By Denise Lana,
The first reading of two ordinances amending the city’s water and sewer rates were both passed unanimously by Decorah City Council. The proposed ordinance would increase water rates by 12 percent and sewer rates by 6 percent. The city had anticipated a two-year span of 8 percent and 4 percent increases in 2022 and 2023, but a recent comparison to towns similar to Decorah showed that Decorah would need to increase its rates to maintain a budgeted level. The second reading of the ordinance will take place at the council’s April 17 meeting held at city hall at 5:45 p.m.
The council held a public hearing on the proposed FY24 budget, with one comment received in writing from a Decorah resident. The budget has undergone several changes due to State File 181, which reduced residential rollback. For an in-depth explanation of the entire budget, be sure to check out the property tax analysis and breakdown story in the April 6 Decorah Public Opinion Newspaper.
In conformance with the newly-established Alley Assessment Policy, the council held a public hearing to discuss the proposed assessment of houses adjacent to the 2023 alley project which encompasses alleys within the 300 and 400 blocks between Decorah and Center Avenues. The project will include resurfacing south of Center Avenue between Riverside Avenue and Second Street, and there will be more street maintenance to do while working on the alley, according to Jeremy Bril, Decorah City Engineer. The 2023 proposed assessment will include construction of 4” asphalt alley paving 10 feet wide, a two-feet wide concrete flume, grading and rock base, concrete alley approaches and sidewalk as necessary. All adjacent property owners were notified of the proposed assessment for their part of the project, at just under $2,500 per property.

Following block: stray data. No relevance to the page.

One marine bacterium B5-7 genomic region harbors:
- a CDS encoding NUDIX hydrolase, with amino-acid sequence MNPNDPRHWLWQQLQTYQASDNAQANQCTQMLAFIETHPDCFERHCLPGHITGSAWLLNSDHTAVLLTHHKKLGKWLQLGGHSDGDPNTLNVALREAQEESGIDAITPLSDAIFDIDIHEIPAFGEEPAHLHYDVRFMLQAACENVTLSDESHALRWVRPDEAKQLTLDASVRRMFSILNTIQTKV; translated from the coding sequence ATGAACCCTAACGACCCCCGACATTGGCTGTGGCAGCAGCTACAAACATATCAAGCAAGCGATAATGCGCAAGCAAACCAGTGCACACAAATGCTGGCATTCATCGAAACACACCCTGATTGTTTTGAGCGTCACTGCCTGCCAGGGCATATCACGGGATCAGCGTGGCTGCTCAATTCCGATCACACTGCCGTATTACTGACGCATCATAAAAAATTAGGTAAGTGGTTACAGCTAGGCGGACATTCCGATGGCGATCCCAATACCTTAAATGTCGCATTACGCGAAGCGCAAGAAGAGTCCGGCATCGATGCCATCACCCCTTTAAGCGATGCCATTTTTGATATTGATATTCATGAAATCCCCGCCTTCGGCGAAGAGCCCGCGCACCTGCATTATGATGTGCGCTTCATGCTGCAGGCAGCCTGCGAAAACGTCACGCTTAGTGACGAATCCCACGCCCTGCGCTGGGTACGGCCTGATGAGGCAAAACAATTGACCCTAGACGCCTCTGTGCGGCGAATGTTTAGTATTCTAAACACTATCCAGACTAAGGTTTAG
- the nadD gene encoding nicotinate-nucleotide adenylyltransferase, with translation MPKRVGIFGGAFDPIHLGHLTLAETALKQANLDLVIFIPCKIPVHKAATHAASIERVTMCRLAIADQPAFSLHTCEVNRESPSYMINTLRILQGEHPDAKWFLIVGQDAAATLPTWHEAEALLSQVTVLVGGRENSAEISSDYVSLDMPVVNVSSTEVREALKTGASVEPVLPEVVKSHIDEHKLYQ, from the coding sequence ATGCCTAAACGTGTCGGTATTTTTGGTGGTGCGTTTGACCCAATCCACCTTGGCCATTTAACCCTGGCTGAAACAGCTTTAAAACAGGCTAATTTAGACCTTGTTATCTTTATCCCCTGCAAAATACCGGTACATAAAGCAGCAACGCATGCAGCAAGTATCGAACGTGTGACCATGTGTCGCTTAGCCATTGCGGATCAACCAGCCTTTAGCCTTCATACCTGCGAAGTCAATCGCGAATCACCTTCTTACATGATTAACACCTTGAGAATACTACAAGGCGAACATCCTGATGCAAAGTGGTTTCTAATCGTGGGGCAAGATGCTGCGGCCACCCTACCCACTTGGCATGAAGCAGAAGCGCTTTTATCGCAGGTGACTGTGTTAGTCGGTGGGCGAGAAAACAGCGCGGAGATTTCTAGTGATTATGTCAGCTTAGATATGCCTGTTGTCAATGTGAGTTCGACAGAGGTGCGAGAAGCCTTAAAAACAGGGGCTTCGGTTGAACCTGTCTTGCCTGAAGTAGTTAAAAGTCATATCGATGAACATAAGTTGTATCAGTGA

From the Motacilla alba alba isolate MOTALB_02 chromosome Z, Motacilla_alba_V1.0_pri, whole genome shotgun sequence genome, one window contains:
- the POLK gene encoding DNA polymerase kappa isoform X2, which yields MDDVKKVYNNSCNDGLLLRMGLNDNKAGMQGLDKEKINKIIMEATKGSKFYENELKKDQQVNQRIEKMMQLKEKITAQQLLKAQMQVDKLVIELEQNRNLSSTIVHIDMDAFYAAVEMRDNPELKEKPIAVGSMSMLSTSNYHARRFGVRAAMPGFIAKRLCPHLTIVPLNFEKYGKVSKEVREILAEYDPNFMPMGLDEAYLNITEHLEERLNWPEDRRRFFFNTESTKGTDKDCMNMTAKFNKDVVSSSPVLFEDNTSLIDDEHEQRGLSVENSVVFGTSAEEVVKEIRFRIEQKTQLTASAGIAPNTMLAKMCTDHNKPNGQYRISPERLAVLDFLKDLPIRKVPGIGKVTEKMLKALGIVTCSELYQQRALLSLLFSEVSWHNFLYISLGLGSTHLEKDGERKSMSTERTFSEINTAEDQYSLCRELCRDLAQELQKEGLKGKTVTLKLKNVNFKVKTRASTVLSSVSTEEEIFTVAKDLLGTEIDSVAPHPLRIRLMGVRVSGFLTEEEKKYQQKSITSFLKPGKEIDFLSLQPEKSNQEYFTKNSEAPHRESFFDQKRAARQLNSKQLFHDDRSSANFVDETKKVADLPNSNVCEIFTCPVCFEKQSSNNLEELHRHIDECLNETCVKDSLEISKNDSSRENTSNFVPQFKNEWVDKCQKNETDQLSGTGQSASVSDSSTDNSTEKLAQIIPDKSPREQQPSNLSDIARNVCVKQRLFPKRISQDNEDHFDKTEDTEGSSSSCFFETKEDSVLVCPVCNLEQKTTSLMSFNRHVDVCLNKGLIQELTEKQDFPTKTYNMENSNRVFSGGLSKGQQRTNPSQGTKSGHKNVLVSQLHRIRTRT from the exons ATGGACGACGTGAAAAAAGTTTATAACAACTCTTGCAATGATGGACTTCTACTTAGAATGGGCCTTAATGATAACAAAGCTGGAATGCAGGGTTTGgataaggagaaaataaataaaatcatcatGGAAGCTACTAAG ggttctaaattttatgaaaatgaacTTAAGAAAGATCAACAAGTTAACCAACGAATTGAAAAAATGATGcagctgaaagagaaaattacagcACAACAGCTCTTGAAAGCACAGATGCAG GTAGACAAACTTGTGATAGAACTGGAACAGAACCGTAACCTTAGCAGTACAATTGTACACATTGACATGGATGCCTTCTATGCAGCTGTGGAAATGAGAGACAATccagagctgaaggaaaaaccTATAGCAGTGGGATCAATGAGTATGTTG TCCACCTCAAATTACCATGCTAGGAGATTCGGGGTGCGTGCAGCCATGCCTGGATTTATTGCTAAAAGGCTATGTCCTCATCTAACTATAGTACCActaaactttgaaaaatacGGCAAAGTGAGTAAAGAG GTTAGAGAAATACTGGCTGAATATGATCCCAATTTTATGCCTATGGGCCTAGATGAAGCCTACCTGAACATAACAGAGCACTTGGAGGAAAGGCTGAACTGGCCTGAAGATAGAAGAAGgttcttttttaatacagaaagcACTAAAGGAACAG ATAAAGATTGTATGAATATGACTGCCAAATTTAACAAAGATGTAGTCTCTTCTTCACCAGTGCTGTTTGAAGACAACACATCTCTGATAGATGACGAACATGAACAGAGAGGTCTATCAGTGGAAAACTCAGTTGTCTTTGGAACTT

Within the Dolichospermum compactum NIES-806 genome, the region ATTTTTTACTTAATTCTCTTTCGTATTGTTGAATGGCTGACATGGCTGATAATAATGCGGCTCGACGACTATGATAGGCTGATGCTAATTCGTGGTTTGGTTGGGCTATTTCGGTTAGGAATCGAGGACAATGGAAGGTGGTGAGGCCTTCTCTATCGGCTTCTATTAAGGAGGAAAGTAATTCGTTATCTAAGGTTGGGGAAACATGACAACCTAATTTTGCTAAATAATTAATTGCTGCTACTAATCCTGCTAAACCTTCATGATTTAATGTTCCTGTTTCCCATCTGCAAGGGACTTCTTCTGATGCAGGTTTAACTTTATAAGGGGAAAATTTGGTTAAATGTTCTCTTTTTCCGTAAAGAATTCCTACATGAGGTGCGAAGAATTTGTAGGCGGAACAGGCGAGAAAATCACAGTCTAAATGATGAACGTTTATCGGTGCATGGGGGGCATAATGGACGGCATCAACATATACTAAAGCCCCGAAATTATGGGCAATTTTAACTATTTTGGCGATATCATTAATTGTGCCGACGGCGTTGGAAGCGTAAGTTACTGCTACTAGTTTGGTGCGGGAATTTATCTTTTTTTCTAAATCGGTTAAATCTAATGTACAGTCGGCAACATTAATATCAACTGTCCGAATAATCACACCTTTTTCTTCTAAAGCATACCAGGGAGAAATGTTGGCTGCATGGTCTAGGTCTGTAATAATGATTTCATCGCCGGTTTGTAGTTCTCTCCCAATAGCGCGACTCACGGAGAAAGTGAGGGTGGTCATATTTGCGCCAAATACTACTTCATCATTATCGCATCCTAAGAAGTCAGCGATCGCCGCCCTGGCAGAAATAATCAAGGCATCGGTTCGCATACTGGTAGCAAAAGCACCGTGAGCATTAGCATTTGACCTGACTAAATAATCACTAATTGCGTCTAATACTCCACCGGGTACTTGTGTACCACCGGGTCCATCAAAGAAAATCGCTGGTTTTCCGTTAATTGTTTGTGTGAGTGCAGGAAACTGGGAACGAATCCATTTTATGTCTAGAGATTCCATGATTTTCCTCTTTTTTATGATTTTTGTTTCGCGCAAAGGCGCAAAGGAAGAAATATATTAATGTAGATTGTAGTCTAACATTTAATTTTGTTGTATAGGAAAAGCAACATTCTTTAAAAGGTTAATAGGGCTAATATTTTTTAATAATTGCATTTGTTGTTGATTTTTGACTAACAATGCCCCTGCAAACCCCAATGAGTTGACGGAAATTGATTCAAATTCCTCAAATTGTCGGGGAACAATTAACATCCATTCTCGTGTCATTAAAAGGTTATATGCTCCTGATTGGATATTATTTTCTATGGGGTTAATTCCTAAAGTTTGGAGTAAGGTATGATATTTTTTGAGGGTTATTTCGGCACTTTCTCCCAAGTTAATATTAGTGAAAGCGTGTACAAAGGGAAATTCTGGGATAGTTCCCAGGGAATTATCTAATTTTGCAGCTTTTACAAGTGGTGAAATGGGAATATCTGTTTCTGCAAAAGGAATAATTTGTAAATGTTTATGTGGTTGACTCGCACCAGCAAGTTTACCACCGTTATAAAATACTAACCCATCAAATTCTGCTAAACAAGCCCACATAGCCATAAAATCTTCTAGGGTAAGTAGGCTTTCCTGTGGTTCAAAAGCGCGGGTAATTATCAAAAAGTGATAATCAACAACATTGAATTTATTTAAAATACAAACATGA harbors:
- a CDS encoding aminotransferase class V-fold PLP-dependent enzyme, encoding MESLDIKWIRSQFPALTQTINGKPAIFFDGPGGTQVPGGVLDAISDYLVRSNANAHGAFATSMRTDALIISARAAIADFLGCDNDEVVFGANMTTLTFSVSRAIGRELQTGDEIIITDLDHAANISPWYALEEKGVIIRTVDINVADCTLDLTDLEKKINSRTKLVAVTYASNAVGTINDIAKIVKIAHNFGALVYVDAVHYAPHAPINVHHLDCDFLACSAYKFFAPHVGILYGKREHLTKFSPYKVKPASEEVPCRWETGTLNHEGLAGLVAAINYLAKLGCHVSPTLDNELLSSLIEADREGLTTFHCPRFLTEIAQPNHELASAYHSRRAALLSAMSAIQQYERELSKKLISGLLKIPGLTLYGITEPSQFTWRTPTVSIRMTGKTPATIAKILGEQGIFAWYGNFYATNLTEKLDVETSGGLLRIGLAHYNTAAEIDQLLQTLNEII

Jim Hoeg of 303 Center Avenue, spoke to the council, asking, “How do we pay this, is it over a period of time? The assessment I got — the actual cost — will it be adjusted after bids come in?”
City Manager Travis Goedken addressed these questions, explaining, “Historically, you can elect to pay the full value or it can be a voluntary assessment on property taxes.”
Goedken stressed that the length of assessment has yet to be determined, as the resolution has yet to be set. City Attorney John Anderson stated that currently the assessment length is five years for non-corner lot houses, and 10 years for corner-lot homes.
Complete story in the the April 6 Decorah Public Opinion Newspaper.